Gateway to the West: #OMAMAC

Spring is in the air and it’s the time of year for archivists across the Midwest to commiserate and share innovations and stories from their institutions. The Midwest Archives Conference occurred in Omaha, Nebraska last week, and I was fortunate enough to attend. Having never been to Omaha I was not sure what to expect of the city, but it is a lovely town with a rich history.
One of these rich histories is the impact of Chief Standing Bear of the Ponca tribe and the landmark court ruling in his favor. During the opening session of the conference journalist and historian Joe Starita and Nebraska Educational Television producer Christine Lesiak presented Standing Bear’s story. From the MAC program:
“…Ponca chief Standing Bear, who, in 1877, was forcibly removed along with his tribe from his Nebraska homeland and marched to what was then known as Indian Territory (now Oklahoma). In an attempt to honor his son’s dying wish to be returned to their traditional burying ground, Standing Bear…

This Week in History: Part Six

Part six of This Week in History will be diving into Scribner’s Monthly: An Illustrated Magazine for the People, specifically the March edition from 1877. Scribner’s Monthly was a pictorial publication focusing on bringing art, science, and literature to the American people. Unfortunately, this publication was short-lived, only lasting from 1870-1881. Scribner’s Monthly was renamed to The Century Magazine following the sale of the company. Founder Charles Scribner came back and created Scribner’s Magazine in 1887 to compete with the highly successful Harper’s Weekly (which is discussed in Part Four of this series).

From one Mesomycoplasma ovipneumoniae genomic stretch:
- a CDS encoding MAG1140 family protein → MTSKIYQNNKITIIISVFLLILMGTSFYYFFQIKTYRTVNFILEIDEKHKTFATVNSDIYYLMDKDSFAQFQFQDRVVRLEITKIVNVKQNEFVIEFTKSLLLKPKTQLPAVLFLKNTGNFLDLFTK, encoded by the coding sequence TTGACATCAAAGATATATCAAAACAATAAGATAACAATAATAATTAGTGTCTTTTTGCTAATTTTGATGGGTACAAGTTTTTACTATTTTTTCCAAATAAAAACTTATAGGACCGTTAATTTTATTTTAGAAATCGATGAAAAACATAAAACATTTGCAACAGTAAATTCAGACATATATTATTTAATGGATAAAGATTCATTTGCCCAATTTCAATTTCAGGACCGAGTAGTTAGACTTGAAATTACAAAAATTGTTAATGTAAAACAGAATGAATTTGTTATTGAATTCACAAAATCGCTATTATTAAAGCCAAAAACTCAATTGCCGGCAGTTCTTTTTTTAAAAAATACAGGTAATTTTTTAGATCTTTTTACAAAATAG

Fortunately, the March volume of Scribner’s Monthly is full of interesting articles, poetry, literature installments, advice, and a few other oddities. The headliner for March was the New York Aquarium, which opened December 10, 1876. The article has no author but the illustrations were provided by a local artist who documented their experience. 
The New York Aquarium was t…

Better Late than Never

Hi everyone!

I'm getting this blog in on the last day of the month, hence the title. USF is halfway through the semester (Spring Break is next week) and it seems people are ready for vacations.

This will be a quick one because February has been a very quiet month in the archives. I am editing metadata for the soon to be published St. Joseph College of Nursing digital collection, which I think will add a great deal to the USF community.

And that's about it for February in terms of archive projects. My other library duties are taking more time and consideration, so that's what I've been focusing on.

Hopefully March will bring lots of donations and interesting stories!

See you then.

Keep Moving Forward - 2017

Entering my third year as Archivist at the University of St. Francis, I have new responsibilities in the library and goals for the archives.
A Quick Recap
At the beginning of last year my student worker, Adjo Tameklo, and history intern, Madison Bowie, worked together to add metadata for over 500 new images for the digital collection, Sharing Our Past, A Visual History. Many of the pictures depict USF athletics from the 1970s-1980s, which had been a gap in the collection. I was also able to catalog 400 books from the Barbara A. Cooke Musical Theater Collection. Mostly autobiographies, biographies, and historical reference books the collection is available to search in the Brown Library catalog.